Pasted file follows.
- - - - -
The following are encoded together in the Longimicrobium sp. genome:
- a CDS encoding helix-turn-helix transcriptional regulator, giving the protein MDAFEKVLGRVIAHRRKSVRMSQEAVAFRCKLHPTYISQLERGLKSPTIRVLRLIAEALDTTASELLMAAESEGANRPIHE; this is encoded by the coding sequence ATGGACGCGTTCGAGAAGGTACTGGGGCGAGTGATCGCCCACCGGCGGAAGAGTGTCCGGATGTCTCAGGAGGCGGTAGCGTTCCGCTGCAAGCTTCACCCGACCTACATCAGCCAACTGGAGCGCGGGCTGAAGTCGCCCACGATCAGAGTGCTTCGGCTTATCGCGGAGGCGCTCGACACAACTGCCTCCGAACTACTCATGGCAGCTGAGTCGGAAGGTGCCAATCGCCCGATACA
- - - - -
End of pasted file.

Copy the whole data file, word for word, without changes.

The following are encoded together in the Longimicrobium sp. genome:
- a CDS encoding helix-turn-helix transcriptional regulator, giving the protein MDAFEKVLGRVIAHRRKSVRMSQEAVAFRCKLHPTYISQLERGLKSPTIRVLRLIAEALDTTASELLMAAESEGANRPIHE; this is encoded by the coding sequence ATGGACGCGTTCGAGAAGGTACTGGGGCGAGTGATCGCCCACCGGCGGAAGAGTGTCCGGATGTCTCAGGAGGCGGTAGCGTTCCGCTGCAAGCTTCACCCGACCTACATCAGCCAACTGGAGCGCGGGCTGAAGTCGCCCACGATCAGAGTGCTTCGGCTTATCGCGGAGGCGCTCGACACAACTGCCTCCGAACTACTCATGGCAGCTGAGTCGGAAGGTGCCAATCGCCCGATACA